BENGALURU:Translocation of animals is not an effective solution to the man-animal conflict as it only transfers the conflict to some other region, wildlife scientist Vidya Athreya said on Friday.
At a workshop held for media persons, she said, “One of the best methods to tackle this conflict is to avoid capture and release of leopards from near human habitation.”
She explained that research conducted in Sanjay Gandhi National Park in Maharastra showed that leopards exist close to human habitation without accounting for a single human fatality. Translocation will not work due to reasons such as the homing instinct of felines. Moreover, when a leopard is translocated, other leopards in the region will occupy the territory of the former, she said. She said leopards were very territorial with a social structure based on female relatives.
Prithviraj Fernando, Chairman of Centre for Conservation and Research, Sri Lanka, said confrontational methods to mitigate man-animal conflict would only worsen the situation.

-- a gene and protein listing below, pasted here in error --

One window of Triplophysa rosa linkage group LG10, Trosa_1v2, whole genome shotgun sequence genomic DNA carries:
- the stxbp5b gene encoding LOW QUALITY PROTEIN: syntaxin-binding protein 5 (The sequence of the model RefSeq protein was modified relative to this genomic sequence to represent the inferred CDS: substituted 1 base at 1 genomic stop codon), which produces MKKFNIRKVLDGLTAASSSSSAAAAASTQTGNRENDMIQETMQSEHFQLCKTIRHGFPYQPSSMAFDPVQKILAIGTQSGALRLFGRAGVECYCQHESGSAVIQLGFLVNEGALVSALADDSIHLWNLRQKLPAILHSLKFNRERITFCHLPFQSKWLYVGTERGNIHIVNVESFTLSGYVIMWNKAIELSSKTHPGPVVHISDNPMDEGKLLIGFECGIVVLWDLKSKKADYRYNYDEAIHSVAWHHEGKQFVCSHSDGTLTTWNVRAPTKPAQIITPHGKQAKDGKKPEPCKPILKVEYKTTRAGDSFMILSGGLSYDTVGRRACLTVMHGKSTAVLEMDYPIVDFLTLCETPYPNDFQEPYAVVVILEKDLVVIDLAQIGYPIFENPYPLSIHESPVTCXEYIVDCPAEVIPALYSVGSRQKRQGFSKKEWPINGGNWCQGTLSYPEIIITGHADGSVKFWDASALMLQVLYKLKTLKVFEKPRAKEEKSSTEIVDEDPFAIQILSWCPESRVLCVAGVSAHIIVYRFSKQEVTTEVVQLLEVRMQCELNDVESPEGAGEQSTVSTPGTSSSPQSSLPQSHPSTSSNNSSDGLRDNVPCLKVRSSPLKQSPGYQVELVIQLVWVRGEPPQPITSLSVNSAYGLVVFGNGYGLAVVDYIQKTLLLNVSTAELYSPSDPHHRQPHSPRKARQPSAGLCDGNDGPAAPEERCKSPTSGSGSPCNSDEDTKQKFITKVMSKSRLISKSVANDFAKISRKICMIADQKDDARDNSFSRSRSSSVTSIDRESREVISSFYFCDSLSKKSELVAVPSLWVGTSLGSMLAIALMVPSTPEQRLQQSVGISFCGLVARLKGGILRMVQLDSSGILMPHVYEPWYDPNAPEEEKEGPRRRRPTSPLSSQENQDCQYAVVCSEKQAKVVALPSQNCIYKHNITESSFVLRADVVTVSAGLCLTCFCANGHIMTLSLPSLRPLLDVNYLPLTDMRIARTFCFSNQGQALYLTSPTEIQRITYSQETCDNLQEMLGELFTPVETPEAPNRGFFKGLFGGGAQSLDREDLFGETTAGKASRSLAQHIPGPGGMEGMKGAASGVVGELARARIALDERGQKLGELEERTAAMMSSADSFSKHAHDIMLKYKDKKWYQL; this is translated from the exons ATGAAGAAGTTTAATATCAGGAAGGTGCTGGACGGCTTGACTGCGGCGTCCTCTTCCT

Taking note of drives to shift elephants from near human habitation to reserves, he said aggression in the animals increases after such drives. In Sri Lanka, the territory of elephant herds decreased after translocation leading to starvation and deaths, he said.
Manoj Kumar, Chief Conservator of Forests, Kodagu, said stopping cattle grazing inside reserves would help in controlling elephant population. In the absence of cattle, tigers prey on elephant calves, which keeps the pachyderm population in check, he said.
“Research on the number of elephants that the Nilgiri biosphere can sustain should be taken up,” he said.